Quality assurance in education
|Learning and Teaching in Practice|
|Module 3: Teaching context and learning design|
|Quality assurance||Introduction | Tertiary education in NZ | The qualifications framework | Quality assurance approaches | Quality assurance in education | Summary|
- 1 Design, development and approval
- 2 Case Study: Emilia
- 3 Case Study: Emilia
- 4 Case Study: Brett
- 5 Activity
Design, development and approval
- Establishing a need
- Design and development of a new programme or course generally starts with a perception that there is a need for it. This need may arise because of a new industry, a shortage in the workforce, or interest expressed by potential students. Market research may be carried out to confirm that such a need really exists.
- Delivery modes
- This is a key decision to be made early in the development process, since it may have a major impact on course design. Some kind of blended learning or eLearning may be desirable to reach the target group.
- Consultation with stakeholders
- NZQA expects the organisation to show evidence that stakeholders (e.g. a professional body or industry) support the course or programme. Consultation takes place at every stage of the development process: not just in establishing a need, but in confirming that the course outcomes, content, resources and assessment are appropriate and relevant.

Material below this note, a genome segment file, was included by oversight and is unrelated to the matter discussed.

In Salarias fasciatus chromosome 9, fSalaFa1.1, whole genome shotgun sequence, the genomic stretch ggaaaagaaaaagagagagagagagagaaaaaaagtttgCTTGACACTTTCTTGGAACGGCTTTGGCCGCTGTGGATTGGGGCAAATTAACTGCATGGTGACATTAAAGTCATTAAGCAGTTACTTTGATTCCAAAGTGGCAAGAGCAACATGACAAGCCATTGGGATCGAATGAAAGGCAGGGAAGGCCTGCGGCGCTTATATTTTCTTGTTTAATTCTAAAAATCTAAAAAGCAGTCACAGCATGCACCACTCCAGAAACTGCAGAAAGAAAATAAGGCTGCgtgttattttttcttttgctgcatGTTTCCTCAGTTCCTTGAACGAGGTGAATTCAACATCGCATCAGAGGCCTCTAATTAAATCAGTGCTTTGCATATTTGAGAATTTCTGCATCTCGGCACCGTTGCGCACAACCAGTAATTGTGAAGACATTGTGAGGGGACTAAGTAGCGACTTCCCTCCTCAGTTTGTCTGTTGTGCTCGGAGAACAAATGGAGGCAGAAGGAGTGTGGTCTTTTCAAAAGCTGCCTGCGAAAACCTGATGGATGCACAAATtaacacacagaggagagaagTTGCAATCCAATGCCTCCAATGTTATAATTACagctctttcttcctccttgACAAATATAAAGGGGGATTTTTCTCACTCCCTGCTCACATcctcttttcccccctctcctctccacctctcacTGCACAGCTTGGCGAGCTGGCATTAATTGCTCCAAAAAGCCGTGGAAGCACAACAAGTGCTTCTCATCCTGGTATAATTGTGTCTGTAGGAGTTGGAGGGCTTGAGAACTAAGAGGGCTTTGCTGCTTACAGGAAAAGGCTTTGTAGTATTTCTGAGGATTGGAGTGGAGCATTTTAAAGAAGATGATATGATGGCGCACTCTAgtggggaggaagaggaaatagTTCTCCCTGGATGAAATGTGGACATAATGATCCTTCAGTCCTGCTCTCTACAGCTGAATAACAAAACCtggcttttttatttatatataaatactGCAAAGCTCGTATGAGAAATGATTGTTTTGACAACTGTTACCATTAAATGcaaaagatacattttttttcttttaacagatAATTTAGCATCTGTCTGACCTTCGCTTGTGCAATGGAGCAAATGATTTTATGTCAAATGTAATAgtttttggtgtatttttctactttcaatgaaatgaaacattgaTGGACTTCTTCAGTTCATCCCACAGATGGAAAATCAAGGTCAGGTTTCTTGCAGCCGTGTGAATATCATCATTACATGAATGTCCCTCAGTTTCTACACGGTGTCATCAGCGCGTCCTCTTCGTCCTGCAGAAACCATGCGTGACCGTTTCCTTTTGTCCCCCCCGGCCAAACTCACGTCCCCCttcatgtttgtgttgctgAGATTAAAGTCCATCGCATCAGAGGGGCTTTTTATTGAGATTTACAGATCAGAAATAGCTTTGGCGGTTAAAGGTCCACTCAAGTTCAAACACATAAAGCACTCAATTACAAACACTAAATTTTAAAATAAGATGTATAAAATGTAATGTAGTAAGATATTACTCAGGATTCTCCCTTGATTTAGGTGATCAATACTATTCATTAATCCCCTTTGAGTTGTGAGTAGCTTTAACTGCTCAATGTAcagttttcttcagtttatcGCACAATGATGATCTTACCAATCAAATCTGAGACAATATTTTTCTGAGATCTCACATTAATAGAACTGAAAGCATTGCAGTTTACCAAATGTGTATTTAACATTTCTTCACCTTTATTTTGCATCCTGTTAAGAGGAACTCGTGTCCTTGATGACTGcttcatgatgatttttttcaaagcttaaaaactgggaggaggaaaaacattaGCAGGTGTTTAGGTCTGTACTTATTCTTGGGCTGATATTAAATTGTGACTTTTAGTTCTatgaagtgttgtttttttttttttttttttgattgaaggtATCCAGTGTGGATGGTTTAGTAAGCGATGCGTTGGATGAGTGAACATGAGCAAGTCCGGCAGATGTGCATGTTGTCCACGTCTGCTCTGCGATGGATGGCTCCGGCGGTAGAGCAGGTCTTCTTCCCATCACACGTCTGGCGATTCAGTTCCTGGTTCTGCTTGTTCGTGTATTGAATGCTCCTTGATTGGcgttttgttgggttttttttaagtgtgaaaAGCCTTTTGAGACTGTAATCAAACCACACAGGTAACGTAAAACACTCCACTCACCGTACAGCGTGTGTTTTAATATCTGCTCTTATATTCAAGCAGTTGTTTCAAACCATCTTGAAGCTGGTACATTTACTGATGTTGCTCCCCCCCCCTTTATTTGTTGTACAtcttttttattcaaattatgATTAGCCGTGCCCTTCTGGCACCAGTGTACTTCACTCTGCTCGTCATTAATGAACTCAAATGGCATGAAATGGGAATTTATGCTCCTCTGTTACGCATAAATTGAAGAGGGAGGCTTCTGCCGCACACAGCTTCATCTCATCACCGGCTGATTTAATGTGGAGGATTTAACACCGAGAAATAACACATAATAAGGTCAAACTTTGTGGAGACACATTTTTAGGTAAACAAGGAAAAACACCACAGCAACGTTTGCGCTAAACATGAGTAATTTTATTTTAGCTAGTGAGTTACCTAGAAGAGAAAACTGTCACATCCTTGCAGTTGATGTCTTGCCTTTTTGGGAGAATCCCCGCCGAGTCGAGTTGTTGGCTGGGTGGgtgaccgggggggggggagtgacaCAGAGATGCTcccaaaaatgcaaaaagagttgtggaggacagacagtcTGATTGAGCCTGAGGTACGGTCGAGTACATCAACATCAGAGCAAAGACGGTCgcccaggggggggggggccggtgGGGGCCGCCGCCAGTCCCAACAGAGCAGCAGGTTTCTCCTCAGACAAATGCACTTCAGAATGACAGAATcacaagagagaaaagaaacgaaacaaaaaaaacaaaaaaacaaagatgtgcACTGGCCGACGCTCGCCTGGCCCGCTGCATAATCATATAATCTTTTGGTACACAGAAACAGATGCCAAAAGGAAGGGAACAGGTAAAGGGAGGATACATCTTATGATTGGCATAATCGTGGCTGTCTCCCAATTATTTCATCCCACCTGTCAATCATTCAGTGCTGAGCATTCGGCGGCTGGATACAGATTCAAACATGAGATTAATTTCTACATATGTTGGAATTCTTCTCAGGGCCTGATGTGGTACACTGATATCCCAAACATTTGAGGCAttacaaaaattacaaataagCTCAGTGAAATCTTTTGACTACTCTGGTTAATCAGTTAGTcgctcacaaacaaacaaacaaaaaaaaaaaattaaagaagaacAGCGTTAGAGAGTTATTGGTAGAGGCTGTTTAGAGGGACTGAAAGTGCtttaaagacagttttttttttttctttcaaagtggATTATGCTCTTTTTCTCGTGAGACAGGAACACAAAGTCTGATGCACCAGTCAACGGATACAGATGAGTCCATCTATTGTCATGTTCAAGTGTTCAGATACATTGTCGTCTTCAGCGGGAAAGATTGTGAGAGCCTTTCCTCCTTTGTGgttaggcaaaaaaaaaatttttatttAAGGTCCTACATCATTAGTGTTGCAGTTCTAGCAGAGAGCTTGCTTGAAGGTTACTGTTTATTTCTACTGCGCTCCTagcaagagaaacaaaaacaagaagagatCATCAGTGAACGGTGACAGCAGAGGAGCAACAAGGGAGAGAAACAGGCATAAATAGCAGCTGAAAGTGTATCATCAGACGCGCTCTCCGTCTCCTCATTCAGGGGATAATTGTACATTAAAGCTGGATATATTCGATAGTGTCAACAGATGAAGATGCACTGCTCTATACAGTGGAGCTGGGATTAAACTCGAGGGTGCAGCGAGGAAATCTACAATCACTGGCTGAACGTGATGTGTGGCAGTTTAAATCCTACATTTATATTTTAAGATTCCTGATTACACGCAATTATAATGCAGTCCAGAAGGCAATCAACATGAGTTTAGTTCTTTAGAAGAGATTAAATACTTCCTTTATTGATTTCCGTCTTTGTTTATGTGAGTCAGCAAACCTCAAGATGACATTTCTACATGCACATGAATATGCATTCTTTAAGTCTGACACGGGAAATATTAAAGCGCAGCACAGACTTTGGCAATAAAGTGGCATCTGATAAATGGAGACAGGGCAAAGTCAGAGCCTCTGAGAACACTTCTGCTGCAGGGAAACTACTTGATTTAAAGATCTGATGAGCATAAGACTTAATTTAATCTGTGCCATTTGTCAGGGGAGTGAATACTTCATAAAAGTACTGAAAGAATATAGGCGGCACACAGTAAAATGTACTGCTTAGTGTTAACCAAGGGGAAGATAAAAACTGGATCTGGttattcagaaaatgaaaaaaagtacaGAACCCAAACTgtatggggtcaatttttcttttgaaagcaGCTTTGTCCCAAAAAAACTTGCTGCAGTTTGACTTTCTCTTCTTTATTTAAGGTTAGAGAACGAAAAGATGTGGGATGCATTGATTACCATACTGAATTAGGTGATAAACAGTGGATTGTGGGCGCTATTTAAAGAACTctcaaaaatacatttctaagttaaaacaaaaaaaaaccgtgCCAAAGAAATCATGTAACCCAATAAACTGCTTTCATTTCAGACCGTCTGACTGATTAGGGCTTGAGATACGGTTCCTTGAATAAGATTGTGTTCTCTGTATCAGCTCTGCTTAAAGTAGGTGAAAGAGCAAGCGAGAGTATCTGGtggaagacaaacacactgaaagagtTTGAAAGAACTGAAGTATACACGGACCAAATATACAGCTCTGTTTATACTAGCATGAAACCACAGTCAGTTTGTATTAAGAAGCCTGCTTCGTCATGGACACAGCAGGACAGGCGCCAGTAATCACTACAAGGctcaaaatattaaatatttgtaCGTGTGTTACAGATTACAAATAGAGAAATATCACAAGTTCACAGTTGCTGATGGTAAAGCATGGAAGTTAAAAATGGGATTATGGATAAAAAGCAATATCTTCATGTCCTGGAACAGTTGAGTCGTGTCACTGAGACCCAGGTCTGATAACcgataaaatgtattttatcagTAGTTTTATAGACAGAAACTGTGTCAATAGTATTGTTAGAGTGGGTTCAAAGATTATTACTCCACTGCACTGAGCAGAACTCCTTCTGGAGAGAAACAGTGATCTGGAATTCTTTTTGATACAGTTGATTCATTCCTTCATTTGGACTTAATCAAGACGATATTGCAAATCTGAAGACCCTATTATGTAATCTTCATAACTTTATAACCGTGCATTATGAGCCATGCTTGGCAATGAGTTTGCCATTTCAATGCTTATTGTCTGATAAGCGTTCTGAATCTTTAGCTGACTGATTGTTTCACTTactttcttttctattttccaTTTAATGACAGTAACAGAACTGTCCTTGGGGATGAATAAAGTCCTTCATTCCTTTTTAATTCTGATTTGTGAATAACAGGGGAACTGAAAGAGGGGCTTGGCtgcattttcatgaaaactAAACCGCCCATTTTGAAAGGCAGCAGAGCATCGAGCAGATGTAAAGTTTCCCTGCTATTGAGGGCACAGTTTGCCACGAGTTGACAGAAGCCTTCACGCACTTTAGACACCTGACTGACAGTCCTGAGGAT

- Internal approval
- Most institutions require formal approval to be given to the new course or programme at key stages. For example, the Quality Enhancement Centre at Otago Polytechnic provides templates based on NZQA quality standards for programmes and courses. They assist staff to fill them out thus producing a comprehensive document for each new programme or course. These documents are then checked and scrutinized by staff on the Academic Approvals Committee. Once modifications are made, the documentation is submitted to Academic Board for final approval. This ensures that the institute's internal quality standards are met. The Graduate Diploma of Tertiary Education programme document is available on the NZQA website (scroll down to access the pdf).